March 05, 2017 2 min read
What is flame retardancy, and why is it important in bedding?
In both residential and commercial environments, a fire in a bedroom or sleeping quarters is obviously a major risk to those asleep when they are not conscious and therefore able to act to either fight a fire or escape. Bedroom fires have numerous causes such as electrical faults, smoking, electric bar heaters etc and are often fatal due to primary or secondary ignition or smoke from burning bedroom materials. Some blankets made with mod-acrylic fibres which are very popular for young children are deadly because of the toxic gases that are given off when they are burnt. Studies show that the mortality rate is 100%
Whether it be a residential or commercial situations, ideally the bedding materials should be flame/fire retardant.
There are a number of natural and synthetic textile materials that are available which can be used in filled bedding products which can dramatically reduce the risk of harm in a fire.
So, if its a good idea to have flame retardant bedding why is it not available? Simple, its a question of price!
In regards synthetic fibres the most common doona,quilt or pillow filling material is polyester which can actually be a fire risk. Several types of polyester fibres designed for bedding are coated with a silicon finish on the fibre which improves the fibres softness and processing. Siliconized polyesters are actually flammable and in some countries they are banned in bedding products eg The UK. In Australia they are not only allowed but very common.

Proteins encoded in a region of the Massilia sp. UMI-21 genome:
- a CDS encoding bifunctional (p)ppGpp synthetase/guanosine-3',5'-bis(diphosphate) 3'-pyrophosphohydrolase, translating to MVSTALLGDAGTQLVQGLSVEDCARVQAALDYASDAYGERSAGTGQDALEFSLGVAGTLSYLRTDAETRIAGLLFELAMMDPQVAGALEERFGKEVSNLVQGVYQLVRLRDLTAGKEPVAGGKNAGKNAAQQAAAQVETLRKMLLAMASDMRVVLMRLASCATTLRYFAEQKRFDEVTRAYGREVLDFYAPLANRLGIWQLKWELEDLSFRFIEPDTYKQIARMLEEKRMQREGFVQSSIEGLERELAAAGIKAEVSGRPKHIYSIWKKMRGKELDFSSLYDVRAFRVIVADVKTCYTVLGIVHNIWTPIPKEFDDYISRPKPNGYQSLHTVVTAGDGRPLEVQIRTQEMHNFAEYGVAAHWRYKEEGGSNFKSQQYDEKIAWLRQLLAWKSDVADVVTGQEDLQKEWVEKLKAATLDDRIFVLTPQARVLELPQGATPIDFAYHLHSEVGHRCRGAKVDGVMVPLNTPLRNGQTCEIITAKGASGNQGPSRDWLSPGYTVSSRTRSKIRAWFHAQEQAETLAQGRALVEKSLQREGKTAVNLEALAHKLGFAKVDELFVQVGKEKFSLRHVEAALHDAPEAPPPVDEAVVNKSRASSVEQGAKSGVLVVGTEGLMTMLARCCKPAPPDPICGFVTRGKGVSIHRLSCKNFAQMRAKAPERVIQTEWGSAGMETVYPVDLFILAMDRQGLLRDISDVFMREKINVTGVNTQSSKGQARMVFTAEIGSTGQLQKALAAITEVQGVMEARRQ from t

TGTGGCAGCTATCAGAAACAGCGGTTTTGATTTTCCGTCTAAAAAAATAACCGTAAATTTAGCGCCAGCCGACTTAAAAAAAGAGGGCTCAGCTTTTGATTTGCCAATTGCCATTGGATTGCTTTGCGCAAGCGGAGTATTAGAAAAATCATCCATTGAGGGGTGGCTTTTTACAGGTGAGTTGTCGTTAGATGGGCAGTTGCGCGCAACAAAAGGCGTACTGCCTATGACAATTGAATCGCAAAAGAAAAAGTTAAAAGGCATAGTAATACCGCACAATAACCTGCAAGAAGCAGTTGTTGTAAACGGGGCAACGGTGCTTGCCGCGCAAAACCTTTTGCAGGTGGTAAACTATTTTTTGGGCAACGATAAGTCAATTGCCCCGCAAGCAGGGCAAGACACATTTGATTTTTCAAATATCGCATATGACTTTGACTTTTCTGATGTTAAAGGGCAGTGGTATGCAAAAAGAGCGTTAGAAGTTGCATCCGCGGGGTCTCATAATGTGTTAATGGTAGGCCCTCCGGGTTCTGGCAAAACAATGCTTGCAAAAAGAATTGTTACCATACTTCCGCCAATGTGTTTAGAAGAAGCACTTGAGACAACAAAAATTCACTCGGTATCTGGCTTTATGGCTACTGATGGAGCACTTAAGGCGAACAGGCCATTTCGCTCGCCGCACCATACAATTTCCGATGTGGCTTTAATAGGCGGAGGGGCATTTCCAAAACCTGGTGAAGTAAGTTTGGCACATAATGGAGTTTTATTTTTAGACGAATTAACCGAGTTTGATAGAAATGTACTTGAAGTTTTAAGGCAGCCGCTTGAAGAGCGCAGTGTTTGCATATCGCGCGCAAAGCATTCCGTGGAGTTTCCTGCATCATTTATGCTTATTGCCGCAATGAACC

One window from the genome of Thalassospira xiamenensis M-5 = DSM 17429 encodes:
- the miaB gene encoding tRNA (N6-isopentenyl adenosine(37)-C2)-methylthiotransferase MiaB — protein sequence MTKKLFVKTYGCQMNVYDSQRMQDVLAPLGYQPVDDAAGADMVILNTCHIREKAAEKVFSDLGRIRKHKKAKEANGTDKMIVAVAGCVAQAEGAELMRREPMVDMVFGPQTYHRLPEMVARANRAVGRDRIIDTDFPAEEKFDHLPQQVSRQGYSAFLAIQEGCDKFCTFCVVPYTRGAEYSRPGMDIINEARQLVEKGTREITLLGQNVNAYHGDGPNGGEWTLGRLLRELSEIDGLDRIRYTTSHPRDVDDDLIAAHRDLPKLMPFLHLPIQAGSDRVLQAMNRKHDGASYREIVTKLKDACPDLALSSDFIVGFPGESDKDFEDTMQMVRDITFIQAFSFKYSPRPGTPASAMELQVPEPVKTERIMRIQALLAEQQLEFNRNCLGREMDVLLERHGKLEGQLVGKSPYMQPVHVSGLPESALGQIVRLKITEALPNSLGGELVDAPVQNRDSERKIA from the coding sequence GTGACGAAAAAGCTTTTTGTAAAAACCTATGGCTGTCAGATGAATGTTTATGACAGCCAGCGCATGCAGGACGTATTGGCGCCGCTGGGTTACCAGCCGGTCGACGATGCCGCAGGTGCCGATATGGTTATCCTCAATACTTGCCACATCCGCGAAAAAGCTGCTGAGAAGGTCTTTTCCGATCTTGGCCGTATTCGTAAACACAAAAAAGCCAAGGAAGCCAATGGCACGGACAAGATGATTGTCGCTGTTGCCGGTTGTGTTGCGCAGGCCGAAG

Polyester can however be manufactured to be flame retardant by applying a fire retardant finish on the which give is an improved fire retardancy but it can be washed of after repeated machine washing. Another solution is to add a flame retardant material into the polyester polymer, before it is spun into a fibre, which creates an inherently flame retardant fibre. This process is permanent and cannot be washed or worn off. This is the optimal solution for polyester bedding products,however the technology is quite expensive and in the absence of any meaningful standards in Australia it is not used in residential bedding.
Kelly & Windsor uses FR polyester fibres in some specialized bedding products where there is a high fire risk such as in the navy and merchant ships. Under the IMO, the International Maritime convention, all passenger ships with sleeping facilities are required to comply with flame retardant standard on bedding and other textile furnishings eg blinds, drapes
In regards to natural fibres, some are flammable such as cotton while most animal fibres are naturally flame retardant such as alpaca and wool fibres. Bedding products that are filled with wool or alpaca fleece do not put out fires but they do not support combustion and are therefore correctly regarded as being flame retardant.
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